“And then the first eight days I went four times. Each time I went it felt better and better and he gave me exercises to do, which I did religiously. I’m over the moon. I haven’t had a headache since.”
Mudd, who has arthritis in her fingers, feet, shoulder and neck, says the treatment has transformed her life.
“I can look over my left shoulder now when I’m driving. Just the little things that bring joy to my psyche now, whereas before it was like, ‘I can’t – I’ve got a headache. I can’t do this and I don’t want to do that and I don’t want to go there, and I don’t want to go to the movies because it’s too loud.’
“It’s unbelievable, and I said to my husband, ‘I wonder how many people out there are suffering?’ We need to get it out there.”
Cummins has trained under Australian physiotherapist Dean Watson, the founder of the Watson Headache Approach and a researcher at Perth’s Murdoch University.
He says he is far from a saviour, despite the messianic way some of his patients talk about him.
“I’m not. There’s other people who can do this, and the goal is to train other physios. I’m training other people at work, and they’re getting better at it. I’m treating 40 necks a week, and that’s all I’m doing.”
Charlestown neurosurgeon Dr Richard Ferch says he often sends patients to Cummins due to his specialisation and expertise.
“Headaches are commonly associated with neck problems, and treatment of the neck problem can improve the headaches, and surgery doesn’t generally improve them,” Dr Ferch says.
Mayfield nurse Alison Wright says it did not occur to her there could be a link between her neck pain and headaches until a GP colleague suggested she see Cummins.
The 38-year-old had an operation two years ago on a shoulder she injured playing rugby, then began to feel increasing pain in her neck. About the same time she started to suffer regular headaches, from behind her left ear to her left temple.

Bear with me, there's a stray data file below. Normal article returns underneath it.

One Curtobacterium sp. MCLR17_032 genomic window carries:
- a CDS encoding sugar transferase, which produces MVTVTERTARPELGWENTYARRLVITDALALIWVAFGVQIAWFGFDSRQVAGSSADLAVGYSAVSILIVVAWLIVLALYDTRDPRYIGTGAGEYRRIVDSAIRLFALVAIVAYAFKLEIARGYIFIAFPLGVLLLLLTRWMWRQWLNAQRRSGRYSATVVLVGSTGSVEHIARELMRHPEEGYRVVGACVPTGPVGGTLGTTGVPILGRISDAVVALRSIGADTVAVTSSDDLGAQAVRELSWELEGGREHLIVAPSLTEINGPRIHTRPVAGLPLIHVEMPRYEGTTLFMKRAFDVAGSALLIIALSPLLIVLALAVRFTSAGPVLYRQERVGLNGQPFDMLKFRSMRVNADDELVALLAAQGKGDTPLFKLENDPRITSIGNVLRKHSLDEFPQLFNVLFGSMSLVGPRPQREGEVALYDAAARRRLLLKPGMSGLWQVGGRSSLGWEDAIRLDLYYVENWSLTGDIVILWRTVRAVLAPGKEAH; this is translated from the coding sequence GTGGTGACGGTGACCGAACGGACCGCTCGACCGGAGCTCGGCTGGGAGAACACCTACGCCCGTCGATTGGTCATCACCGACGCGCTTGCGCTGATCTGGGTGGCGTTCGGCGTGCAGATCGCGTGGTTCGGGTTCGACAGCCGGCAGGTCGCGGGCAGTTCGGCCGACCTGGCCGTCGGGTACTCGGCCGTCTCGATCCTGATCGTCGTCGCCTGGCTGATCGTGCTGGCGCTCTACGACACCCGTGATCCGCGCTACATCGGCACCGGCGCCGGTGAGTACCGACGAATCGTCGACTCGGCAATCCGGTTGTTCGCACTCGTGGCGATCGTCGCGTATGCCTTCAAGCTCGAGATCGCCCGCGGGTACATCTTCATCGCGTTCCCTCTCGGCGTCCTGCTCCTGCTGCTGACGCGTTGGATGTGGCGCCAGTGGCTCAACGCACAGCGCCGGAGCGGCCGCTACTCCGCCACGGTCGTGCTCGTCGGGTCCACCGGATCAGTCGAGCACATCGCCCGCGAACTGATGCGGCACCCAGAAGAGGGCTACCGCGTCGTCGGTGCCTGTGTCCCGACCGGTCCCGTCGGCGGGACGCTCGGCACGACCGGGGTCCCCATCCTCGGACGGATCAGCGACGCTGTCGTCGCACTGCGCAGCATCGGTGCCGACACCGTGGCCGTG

“I was probably taking at least a day off work a month. I was having them a couple of times a week. I think within probably the first two or three treatments I was starting to feel better already, hadn’t had a headache for probably a couple of days. He’s able to manipulate a spot and replicate a headache. He’ll push a spot and I’ll go, ‘Yep, that’s it.’
“I even get the occasional migraine which is actually completely on the other side of my head, and I must say I’ve had nowhere near the occurrence that I’ve had since we started doing this.”
Wright, who does her daily neck exercises sitting at traffic lights on the way to work, says she is down to monthly visits to the clinic and Cummins is “weaning me off him”.
Cummins says he can tell within four or five visits if his treatment is working.
“You can’t help everyone, either. It’s not like a cure-all. If we can’t change anything in four or five goes, you’re wasting your time. I usually say, ‘I’ll sack myself from treating you.’ But with many patients certainly there is a clear effect. You just change their lives. It’s unbelievable. It’s great. It’s fun.”
“He’s able to manipulate a spot and replicate a headache. He’ll push a spot and I’ll go, ‘Yep, that’s it.’
“It was all related to that musculoskeletal positioning. He had me doing strengthening exercises and realignment, and it’s just been amazing.
“I even do get the occasional migraine which is actually completely on the other side of my head, and I must say I’ve had nowhere near the occurrence that I’ve had since we started doing this.”
Alison, who does her daily neck exercises while sitting at traffic lights on the way to work, says she is down to monthly visits to the clinic and Cummins was “weaning me off him”.
Cummins says he can tell within four or five visits if his treatment is working.
“You can’t help everyone, either. It’s not like a cure-all. If we can’t change anything in four or five goes, you’re wasting your time. I usually say, ‘I’ll sack myself from treating you.’
“But with many patients certainly there is a clear effect. You just change their lives. It’s unbelievable. It’s great. It’s fun.”